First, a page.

What’s Going On?
We live within the Information Age; an era defined by the development of computing technologies, and the subsequent digitalization of daily life. For evidence of this we don’t need to look further than ways in which digital technologies allow many of us to ‘carry on’ through the pandemic lockdowns. The Dutch-French artist duo Arvid&Marie (Arvid Jense and Marie Caye) feel a sense of contradiction in this so-called Information Age however, observing that as information technologies structure more of our lives, they are at the same time becoming more uninformative. Their nondescript forms reveal little about how they were created, how they function, and what exactly their goals might be. Technology, they argue, has become silent. From the domestication of the Alexa smart speaker through cozy textile coverings, to the replacement of physical buttons with touchscreens in Tesla dashboards, new technologies seem to do more and more while visually communicating less and less through their forms.
How do we understand technologies whose appearance no longer communicates anything about their inner-worlds? Arvid&Marie are not alone in probing for answers. They see a new generation of artists and designers engaging with the hidden social, environmental, and ethical issues raised by new technologies as they propose different ways to break the silence of these muted forms. In the process, Arvid&Marie see creatives navigating the inability to fully comprehend the complexity and breadth of technological infrastructures by building their own visual languages to form a perspective on these intangible hidden worlds.
Arvid&Marie materialized this tension in the baroquish Dry Toilet (2020), a work made jointly for the Walden exhibition at Schloss Hollenegg, the Austrian design incubator, and the residency stage of the research at Cultureland in Amsterdam. Although it’s not the first object that comes to mind when we think about modern technology, their choice to reimagine a toilet points to a turning point in technological development. In the perfect geometric forms of toilet bowls they see function and form begin to diverge, as the complexity of newly constructed sewage systems were hidden by the visual language of clean porcelain. This enabled modern cities to grow, but also ushered in the era of a ‘flush and forget’ society. But through the ornamentation of stained glass windows, sculpted Roman pillars, and illuminated manuscript lettering, Arvid&Marie see the potential of the ornate to communicate complexity to the uninitiated, and in this case, can help to create a perceptual awareness of the system that keeps our homes and streets free of odour and disease.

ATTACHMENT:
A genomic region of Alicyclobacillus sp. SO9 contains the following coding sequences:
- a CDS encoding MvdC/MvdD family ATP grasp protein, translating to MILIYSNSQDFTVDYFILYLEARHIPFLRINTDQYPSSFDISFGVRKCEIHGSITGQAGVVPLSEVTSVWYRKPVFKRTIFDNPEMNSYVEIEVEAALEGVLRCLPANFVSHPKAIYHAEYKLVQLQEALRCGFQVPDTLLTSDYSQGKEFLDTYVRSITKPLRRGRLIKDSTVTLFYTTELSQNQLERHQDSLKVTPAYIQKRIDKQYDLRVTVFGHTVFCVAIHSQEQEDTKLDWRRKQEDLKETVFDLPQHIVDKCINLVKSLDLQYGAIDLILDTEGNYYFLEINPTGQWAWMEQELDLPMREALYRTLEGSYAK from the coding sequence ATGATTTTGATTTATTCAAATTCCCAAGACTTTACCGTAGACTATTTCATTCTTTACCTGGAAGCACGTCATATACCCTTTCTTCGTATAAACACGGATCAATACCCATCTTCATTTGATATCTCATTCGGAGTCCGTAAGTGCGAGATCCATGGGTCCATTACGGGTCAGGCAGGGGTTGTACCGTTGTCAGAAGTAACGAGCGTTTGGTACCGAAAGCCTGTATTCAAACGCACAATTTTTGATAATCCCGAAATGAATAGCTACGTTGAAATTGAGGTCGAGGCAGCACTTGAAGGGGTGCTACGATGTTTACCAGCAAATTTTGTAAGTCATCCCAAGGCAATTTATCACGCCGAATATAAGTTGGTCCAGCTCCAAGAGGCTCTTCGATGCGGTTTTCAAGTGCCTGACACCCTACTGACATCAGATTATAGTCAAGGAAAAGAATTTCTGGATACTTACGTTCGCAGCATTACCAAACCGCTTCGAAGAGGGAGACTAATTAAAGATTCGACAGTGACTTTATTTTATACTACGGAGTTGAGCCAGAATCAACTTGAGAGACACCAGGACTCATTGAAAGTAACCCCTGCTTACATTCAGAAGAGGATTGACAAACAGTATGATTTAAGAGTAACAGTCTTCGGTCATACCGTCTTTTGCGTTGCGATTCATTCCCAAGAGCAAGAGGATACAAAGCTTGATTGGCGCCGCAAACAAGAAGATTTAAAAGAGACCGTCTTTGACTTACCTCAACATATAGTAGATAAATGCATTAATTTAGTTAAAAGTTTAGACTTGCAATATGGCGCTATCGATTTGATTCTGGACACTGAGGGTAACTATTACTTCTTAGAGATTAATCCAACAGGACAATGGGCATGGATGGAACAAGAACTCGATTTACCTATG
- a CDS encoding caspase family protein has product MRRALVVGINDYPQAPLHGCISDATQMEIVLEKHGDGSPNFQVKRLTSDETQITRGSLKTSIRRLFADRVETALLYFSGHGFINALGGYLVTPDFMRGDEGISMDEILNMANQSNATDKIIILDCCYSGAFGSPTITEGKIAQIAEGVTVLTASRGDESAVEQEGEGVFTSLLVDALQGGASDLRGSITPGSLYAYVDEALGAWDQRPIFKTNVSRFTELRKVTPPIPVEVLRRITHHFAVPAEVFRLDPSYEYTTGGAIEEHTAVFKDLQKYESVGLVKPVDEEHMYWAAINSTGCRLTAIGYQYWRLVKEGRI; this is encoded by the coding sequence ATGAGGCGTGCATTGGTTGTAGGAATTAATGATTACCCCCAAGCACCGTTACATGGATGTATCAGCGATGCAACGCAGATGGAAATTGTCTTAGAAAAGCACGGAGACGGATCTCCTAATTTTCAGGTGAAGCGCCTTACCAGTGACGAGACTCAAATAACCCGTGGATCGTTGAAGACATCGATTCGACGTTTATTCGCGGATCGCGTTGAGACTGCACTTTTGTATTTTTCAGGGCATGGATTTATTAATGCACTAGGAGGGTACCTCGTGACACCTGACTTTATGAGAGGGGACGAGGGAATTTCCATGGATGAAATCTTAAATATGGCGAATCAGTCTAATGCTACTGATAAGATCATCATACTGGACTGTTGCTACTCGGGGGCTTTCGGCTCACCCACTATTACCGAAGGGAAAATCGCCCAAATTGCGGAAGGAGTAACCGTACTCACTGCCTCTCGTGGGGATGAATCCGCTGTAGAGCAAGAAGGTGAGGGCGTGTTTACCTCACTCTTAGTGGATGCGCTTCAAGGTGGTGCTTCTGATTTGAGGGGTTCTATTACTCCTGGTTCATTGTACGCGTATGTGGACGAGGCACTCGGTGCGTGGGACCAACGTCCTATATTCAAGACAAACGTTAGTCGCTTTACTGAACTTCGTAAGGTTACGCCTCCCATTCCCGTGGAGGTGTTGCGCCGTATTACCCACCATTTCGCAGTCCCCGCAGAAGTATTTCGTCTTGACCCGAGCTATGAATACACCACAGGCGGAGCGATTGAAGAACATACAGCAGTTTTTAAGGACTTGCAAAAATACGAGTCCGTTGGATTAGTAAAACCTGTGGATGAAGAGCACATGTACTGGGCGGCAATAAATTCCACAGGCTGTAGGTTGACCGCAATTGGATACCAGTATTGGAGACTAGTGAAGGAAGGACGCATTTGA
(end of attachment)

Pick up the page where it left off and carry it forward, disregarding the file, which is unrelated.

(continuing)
As they plot a course for this movement (that they half-jokingly call ‘Informational Expressionism’), they enlist friends and colleagues to add to the body of work – some of which have made special work to illustrate the project and will feature in the exhibition stage of the research – and propose different visual languages to help tech-objects speak once again.
The sculpture Organic Thought Obliteration by designer Baptiste Labat (FR) aims to undermine the calm rationality of Alexa’s voice interface and recessive form by placing it on a pedestal, where a human figure, the thinker, is deflated and absorbed into Alexa’s sphere, reminding users of their precarious relationship with technology.
Using pictorial narratives as a form of non-verbal and non-literary communication, artist Manjot Kaur (IN) embellishes surveillance devices with iconography; replacing the blank, reflective stare of cameras with a view into the physical and digital surveillance infrastructures that permeate our environments.
Studio Post-Neon (BE/NL) interrogates the global resource infrastructure hidden within opaque, monochromatic smartphone bodies. The diverse material properties are brought to view, presented almost as if it were a geological survey of an iPhone.
As they explore alternatives to the smooth, shiny surfaces of ‘smart’ technologies, this generation of designers come up against the tech-industries doctrine of simplicity. Arvid&Marie do not subscribe to this belief that new technologies need to be minimal in order to be useful. ‘Use’ is more than simply getting a task done. Through bringing the backstage of technological infrastructure to centre stage, they show us that ‘use’ continues far beyond our individual interactions with modern technologies, as material and digital resources are mined, sold, processed, and re-used as their infrastructures unfold.
Text by Vincent Thornhill
This research has been made with the support of the Creative Industries Fund NL.
The exhibition of Forms of Hidden Intent is scheduled for early May in London, however due to coronavirus details are still to be confirmed.